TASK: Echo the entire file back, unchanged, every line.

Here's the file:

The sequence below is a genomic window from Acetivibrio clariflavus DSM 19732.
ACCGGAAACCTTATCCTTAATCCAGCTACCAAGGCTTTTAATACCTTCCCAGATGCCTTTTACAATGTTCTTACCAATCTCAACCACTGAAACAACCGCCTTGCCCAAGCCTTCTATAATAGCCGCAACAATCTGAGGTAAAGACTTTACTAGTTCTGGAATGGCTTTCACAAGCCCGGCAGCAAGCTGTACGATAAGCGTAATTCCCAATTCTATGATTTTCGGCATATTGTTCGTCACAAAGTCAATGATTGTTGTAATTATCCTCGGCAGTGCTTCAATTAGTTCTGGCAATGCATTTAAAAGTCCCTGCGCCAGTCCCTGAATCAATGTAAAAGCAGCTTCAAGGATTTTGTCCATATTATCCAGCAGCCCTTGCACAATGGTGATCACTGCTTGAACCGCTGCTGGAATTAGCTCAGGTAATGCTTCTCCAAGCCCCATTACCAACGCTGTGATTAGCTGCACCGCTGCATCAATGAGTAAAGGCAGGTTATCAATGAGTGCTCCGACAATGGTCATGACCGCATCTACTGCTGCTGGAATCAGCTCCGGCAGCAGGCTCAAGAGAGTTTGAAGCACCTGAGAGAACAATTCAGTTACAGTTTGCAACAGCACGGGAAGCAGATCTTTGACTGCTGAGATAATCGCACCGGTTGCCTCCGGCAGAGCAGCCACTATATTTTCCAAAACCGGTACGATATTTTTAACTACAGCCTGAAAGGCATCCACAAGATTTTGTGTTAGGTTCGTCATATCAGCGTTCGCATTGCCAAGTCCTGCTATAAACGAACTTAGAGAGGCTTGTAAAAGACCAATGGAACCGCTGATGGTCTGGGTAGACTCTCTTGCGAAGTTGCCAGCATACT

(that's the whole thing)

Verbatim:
The sequence below is a genomic window from Acetivibrio clariflavus DSM 19732.
ACCGGAAACCTTATCCTTAATCCAGCTACCAAGGCTTTTAATACCTTCCCAGATGCCTTTTACAATGTTCTTACCAATCTCAACCACTGAAACAACCGCCTTGCCCAAGCCTTCTATAATAGCCGCAACAATCTGAGGTAAAGACTTTACTAGTTCTGGAATGGCTTTCACAAGCCCGGCAGCAAGCTGTACGATAAGCGTAATTCCCAATTCTATGATTTTCGGCATATTGTTCGTCACAAAGTCAATGATTGTTGTAATTATCCTCGGCAGTGCTTCAATTAGTTCTGGCAATGCATTTAAAAGTCCCTGCGCCAGTCCCTGAATCAATGTAAAAGCAGCTTCAAGGATTTTGTCCATATTATCCAGCAGCCCTTGCACAATGGTGATCACTGCTTGAACCGCTGCTGGAATTAGCTCAGGTAATGCTTCTCCAAGCCCCATTACCAACGCTGTGATTAGCTGCACCGCTGCATCAATGAGTAAAGGCAGGTTATCAATGAGTGCTCCGACAATGGTCATGACCGCATCTACTGCTGCTGGAATCAGCTCCGGCAGCAGGCTCAAGAGAGTTTGAAGCACCTGAGAGAACAATTCAGTTACAGTTTGCAACAGCACGGGAAGCAGATCTTTGACTGCTGAGATAATCGCACCGGTTGCCTCCGGCAGAGCAGCCACTATATTTTCCAAAACCGGTACGATATTTTTAACTACAGCCTGAAAGGCATCCACAAGATTTTGTGTTAGGTTCGTCATATCAGCGTTCGCATTGCCAAGTCCTGCTATAAACGAACTTAGAGAGGCTTGTAAAAGACCAATGGAACCGCTGATGGTCTGGGTAGACTCTCTTGCGAAGTTGCCAGCATACT